If you could play any other instrument, what would it be and why?

As we immerse ourselves in the vast sea of melodies, harmonies, and intricate finger techniques that our beloved six strings offer, it's hard not to wonder about the other instruments that populate the rich landscape of classical music. Each instrument carries its own unique voice and expressive possibilities, much like a new language waiting to be spoken.

This week, we invite you to ponder a question that might reveal more about your musical curiosity and aspirations:

"If you could play any other instrument, what would it be and why?"

Perhaps you are enchanted by the deep, sonorous voice of the cello or intrigued by the bright sparkle of the harpsichord. Maybe the fluidity of the violin speaks to you, or the grandeur of the piano stirs something within your soul. Whatever it is, share with us:

  • The instrument you dream of playing.
  • Your reasons – Is it the sound, the history, the repertoire, or something else?
  • How you think it could influence or enhance your guitar playing.

Feel free to share stories, fantasies, or even your experiences if you already dabble with other instruments. Let's inspire each other and maybe discover some hidden desires to expand our musical horizons.

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  • Piano for me, the sound, the repertoire (especially Bach and Mozart) and the visualisation of notes and their relationships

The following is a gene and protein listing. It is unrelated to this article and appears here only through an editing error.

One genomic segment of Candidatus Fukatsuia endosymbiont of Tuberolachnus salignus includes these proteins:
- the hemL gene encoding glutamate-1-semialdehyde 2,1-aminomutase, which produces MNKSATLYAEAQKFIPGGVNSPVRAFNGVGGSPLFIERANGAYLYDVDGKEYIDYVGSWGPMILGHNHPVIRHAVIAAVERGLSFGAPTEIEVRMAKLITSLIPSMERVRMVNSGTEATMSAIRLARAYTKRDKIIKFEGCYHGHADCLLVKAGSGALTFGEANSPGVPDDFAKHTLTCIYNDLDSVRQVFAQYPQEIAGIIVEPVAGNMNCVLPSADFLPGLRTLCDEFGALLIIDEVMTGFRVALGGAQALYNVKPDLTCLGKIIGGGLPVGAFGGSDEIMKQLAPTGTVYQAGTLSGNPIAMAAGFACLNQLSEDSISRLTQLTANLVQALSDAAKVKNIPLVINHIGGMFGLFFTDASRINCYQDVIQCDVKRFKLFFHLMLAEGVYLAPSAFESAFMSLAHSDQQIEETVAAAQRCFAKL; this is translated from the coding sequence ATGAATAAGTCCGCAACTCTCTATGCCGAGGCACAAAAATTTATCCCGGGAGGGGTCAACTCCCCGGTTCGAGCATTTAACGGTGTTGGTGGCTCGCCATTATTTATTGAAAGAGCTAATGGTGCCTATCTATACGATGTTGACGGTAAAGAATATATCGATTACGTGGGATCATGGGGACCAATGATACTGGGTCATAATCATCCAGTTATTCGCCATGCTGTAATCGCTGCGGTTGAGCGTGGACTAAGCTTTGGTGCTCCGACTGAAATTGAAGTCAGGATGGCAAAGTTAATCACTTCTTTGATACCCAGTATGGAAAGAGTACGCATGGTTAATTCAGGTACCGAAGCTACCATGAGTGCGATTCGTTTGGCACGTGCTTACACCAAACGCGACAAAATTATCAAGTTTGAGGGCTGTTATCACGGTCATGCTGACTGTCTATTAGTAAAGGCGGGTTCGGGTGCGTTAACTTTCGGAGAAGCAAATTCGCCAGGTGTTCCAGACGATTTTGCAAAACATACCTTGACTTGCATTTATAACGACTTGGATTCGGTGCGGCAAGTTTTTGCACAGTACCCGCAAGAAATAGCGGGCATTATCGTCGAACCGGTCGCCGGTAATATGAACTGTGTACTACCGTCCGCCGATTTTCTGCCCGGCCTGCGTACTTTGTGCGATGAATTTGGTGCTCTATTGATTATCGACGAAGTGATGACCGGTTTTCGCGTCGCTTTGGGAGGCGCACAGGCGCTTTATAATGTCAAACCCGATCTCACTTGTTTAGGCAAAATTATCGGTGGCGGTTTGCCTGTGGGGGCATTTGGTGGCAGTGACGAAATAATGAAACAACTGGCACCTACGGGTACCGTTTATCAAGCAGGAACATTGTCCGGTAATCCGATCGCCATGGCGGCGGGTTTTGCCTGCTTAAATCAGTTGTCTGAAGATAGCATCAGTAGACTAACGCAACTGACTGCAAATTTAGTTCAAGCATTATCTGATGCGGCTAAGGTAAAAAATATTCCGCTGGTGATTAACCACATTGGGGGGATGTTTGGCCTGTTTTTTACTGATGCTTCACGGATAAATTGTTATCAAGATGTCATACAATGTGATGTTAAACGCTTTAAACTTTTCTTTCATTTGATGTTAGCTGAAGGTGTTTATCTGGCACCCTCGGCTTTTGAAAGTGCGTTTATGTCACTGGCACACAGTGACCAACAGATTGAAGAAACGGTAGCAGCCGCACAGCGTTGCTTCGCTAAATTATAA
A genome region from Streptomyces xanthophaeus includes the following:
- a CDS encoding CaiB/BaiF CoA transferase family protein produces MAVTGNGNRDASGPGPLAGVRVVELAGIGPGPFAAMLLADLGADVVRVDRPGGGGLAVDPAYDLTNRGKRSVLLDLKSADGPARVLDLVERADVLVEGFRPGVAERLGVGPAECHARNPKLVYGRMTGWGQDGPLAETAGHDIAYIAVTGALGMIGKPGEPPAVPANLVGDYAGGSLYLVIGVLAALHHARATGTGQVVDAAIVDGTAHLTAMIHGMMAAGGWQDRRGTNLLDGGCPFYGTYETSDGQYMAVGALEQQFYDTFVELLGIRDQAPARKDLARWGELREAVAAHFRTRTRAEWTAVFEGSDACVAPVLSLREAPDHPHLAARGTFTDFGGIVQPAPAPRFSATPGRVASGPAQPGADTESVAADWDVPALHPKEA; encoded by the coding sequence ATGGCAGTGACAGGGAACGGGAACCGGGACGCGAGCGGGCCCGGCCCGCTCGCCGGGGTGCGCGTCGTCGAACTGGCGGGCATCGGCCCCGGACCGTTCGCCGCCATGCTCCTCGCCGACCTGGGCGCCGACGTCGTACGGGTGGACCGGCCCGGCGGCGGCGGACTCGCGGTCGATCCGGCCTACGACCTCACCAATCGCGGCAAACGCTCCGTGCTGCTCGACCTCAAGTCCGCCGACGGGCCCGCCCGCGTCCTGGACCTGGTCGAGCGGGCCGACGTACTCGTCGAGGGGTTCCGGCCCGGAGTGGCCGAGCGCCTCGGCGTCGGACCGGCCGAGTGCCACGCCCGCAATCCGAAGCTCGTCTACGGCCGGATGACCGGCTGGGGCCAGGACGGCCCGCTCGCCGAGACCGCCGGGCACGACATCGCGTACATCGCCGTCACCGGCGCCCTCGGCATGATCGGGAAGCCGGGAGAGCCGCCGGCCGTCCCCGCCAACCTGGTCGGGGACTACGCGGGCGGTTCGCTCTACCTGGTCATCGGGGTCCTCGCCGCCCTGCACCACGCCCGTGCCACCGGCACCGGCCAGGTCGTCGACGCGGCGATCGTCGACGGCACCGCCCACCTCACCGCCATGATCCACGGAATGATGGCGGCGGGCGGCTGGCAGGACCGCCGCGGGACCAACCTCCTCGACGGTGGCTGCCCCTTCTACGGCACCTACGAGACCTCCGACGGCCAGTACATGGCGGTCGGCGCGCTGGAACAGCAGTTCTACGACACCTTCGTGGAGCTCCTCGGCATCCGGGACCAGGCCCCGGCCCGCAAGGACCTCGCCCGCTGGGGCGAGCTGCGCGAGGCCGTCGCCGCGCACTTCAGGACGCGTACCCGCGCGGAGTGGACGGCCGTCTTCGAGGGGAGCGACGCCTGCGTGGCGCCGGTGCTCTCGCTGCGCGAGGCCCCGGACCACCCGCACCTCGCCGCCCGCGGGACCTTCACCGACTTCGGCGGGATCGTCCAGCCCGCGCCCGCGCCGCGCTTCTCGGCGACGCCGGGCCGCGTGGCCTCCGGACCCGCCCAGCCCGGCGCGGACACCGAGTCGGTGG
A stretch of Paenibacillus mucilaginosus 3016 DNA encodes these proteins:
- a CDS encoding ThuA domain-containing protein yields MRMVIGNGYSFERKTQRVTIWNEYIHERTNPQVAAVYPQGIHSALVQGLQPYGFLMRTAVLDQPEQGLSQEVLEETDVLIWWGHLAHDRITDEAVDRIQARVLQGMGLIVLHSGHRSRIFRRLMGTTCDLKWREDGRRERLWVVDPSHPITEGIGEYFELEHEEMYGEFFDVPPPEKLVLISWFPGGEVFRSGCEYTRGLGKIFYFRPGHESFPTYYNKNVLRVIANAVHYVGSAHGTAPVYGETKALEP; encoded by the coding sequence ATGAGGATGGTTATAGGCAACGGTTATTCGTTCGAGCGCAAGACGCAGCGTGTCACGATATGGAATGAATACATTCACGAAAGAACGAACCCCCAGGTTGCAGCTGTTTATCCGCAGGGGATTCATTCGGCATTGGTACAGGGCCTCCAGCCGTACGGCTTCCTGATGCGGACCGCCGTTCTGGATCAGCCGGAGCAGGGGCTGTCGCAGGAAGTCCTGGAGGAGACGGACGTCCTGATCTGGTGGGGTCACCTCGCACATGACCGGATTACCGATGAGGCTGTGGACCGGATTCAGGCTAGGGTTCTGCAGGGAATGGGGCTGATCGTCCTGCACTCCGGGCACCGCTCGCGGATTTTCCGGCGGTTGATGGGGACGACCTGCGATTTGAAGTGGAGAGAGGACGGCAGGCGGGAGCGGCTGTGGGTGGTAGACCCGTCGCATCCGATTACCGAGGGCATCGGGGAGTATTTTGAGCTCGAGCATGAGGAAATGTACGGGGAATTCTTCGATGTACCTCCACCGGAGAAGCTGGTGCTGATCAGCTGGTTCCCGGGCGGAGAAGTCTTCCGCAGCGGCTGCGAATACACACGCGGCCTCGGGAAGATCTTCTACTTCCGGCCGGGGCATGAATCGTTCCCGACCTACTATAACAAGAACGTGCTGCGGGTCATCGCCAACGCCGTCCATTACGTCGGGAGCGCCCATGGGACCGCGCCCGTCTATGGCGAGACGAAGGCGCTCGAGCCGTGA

Like 1
    • ors
    • ors
    • 7 mths ago
    • Reported - view

    Cello for me: I just love its haunting sound. And I could play it like this (I mean, I'ld wish I could play the cello like this): 

    Like 2
    • ors I've tried learning cello as a second instrument, and man, it was hard. Left hand was ok, but learning to bow is like learning an entire new instrument. I also missed the harmony, I didn't enjoy playing cello on my own. But I just tried playing cello like he does in the video and it's actually quite fun (and much more in my comfort zone, haha, don't know why I never tried that before).

      Like 1
      • ors
      • ors
      • 7 mths ago
      • Reported - view

      Lannie Ligthart Interesting: I didn't think learning to bow would be that difficult -- I mean, after all, even Jimmy Page managed to do it (ha, ha, ha)! I guess the switch from from fretted to unfretted is also difficult: it would drive me crazy to be always a bit (a lot?) flat or sharp (I don't have a "sharp" ear). It would be like playing a CG with major intonation issues all over the fretboard. Oh well, back to being a one-trick pony (and that is being very generous to myself given my level).

      Like 2
    • ors haha yeah, the hard thing about bowing is to make it sound pleasing to the ear... My bowing mostly just sounds like scratching squeaking horror, and even just holding the bow I still find super difficult. The intonation is also a challenge but I found it is actually really good to train your hearing! I got much better at tuning by guitar by ear once I started learning cello.

      Like 1
      • ors
      • ors
      • 7 mths ago
      • Reported - view

      Lannie Ligthart My wife complains about my "loud" CG playing. So, maybe I should rent a cello for a month or two and "work" on my bowing to put things into perspective! Joking aside, I can see how your ear might have developed concerning tuning. I have to work on that: I rely too much on digital tuning, which is the "lazy" way to go about it.

      Like
  • after 50 years of playing classical guitar, I added orchestral percussion -- mainly timpani and other mallet instruments -- at the age of 48.  I still play timpani in local orchestras.  WHY? because I missed out on the social/musical experience of large ensemble participation, not to mention the notion of being able to play great classical music for orchestra.